The Ghana Agriculture and Rural Development Journalists Association (GARDJA), can confirm that there is a re-emergence of the fall armyworms on maize farms in the Ashanti region.
This follows a visit to some affected farms in the Region, to ascertain the level of infestation and havoc being wreaked by the pests. It emerged, however, that an early application of the recommended agrochemicals on the maize farms can substantially subdue the destructive worms.
A member of GARDJA, Nicholas Osei-Wusu, who has been closely monitoring the development following the start of this year’s major cropping season reports that the Ashanti Regional Directorate of Agriculture has confirmed that traces of the worms invasion have been found in most parts of the Region, even though not at an alarming rate.
The fall armyworms, identified to be migratory with the Americas as the origin, was first detected on farms in the Ashanti region during the minor maize growing season of 2016.
Their infestation, however, became pronounced throughout the farming seasons of last year leaving in their trail severe damage to maize production. Against any hope that the worms’ invasion had been arrested for good, they have re-emerged.
A visit to Sokwai, a farming community in the Atwima Nwabiagya district revealed a mixture of situations regarding the fall armyworms’ infestation.
On one hand, a farmer, David Yaw Sanaki, is battling the worms on his four-acre maize farm. According to him, upon detection of the invasion three weeks after planting, he has applied a certain agrochemical about three times at the recommended time period of between five and six AM on all three occasions.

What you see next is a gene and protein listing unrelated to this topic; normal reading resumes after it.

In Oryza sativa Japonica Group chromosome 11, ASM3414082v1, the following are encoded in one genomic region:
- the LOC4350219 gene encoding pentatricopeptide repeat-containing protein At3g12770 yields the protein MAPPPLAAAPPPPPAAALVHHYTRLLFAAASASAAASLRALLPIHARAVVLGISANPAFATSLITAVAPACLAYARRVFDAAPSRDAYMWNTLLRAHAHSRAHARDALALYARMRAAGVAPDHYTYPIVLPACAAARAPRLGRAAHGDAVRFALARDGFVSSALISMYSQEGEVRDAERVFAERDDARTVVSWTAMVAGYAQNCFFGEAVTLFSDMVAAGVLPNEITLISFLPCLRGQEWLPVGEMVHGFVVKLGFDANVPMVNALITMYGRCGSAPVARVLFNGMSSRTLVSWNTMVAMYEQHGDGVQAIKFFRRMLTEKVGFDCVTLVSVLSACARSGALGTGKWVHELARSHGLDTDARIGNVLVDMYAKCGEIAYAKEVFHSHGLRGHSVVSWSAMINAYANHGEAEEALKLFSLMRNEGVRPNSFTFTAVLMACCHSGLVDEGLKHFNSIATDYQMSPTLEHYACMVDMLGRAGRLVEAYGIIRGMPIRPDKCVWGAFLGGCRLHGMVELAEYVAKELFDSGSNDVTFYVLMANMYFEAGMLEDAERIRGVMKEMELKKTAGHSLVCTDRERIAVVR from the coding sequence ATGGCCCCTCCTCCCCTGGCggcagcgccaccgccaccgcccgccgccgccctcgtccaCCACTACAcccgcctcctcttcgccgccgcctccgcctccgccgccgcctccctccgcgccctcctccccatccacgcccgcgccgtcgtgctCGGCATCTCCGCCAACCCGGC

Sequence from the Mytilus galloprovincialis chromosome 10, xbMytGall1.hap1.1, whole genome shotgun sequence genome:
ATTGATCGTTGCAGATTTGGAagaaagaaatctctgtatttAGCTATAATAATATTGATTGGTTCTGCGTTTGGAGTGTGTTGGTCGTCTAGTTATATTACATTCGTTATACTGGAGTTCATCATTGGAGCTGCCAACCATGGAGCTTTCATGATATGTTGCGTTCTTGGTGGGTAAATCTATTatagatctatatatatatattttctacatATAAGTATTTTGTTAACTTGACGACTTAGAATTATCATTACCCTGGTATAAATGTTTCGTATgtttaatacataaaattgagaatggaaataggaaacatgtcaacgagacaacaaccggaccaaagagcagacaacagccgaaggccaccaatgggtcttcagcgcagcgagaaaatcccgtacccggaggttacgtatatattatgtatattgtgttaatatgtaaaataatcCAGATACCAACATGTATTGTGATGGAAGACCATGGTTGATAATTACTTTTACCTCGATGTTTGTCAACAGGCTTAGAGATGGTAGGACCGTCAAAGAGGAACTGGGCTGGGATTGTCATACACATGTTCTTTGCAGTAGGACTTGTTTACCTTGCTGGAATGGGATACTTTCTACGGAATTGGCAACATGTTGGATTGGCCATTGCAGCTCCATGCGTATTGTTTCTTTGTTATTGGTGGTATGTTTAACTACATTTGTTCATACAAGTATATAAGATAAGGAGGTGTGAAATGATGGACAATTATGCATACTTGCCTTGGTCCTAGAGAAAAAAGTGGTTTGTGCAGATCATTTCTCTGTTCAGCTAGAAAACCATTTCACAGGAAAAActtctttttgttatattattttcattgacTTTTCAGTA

However, the impact has been minimal. Another backyard maize farm, less than three weeks old, is also being invaded by the destructive pests.
On the other hand, a nearby maize farm which is at the tassling stage is doing very well. The farmer, James Kofi, who is practicing mixed cropping, told GARDJA that he applied the same chemical used for the rice farm on his maize farm days after germination during which period the worms find the stock suitable for feeding and that this has produced the desired result.
During GARDJA visit to the Ashanti Regional Directorate of Agric to seek official’s response to the situation, the Regional Management was locked up in a strategic meeting reviewing the fall armyworms’ re-emergence in the region and to plan effective strategies to manage it.
In an interview, the Regional Director of Agric, Rev. John Manu, he confirmed that about 17 of the existing 30 administrative districts have traces of the pests’ invasion.
He said everything possible is being done to reduce the level of potential damage the fall armyworms could cause to production adding that already, the Food and Agriculture Organization, FAO, is supporting a communal voluntary or ‘Nnoboa’ spraying gangs system to engender the most effective chemicals application.
Rev. Manu described the Agric Extension Officer-Farmer ratio as unacceptable. It currently stands at one Agric Extension Officer to one thousand five hundred farmers, a situation that is also compromising on the efficiency of the Officers.
But the recommended ratio is 1 to 500. He and therefore appealed for a strategy to close the gap.
The Regional Officer for the Plants Protection and Regulatory Services Unit of MOFA, Godson Tetteh, disclosed that the worms’ infestation during the 2017 season led to a 15 percent shortage in maize yield.
However, he indicated that some chemicals have been approved and made available for farmers to apply, at the moment.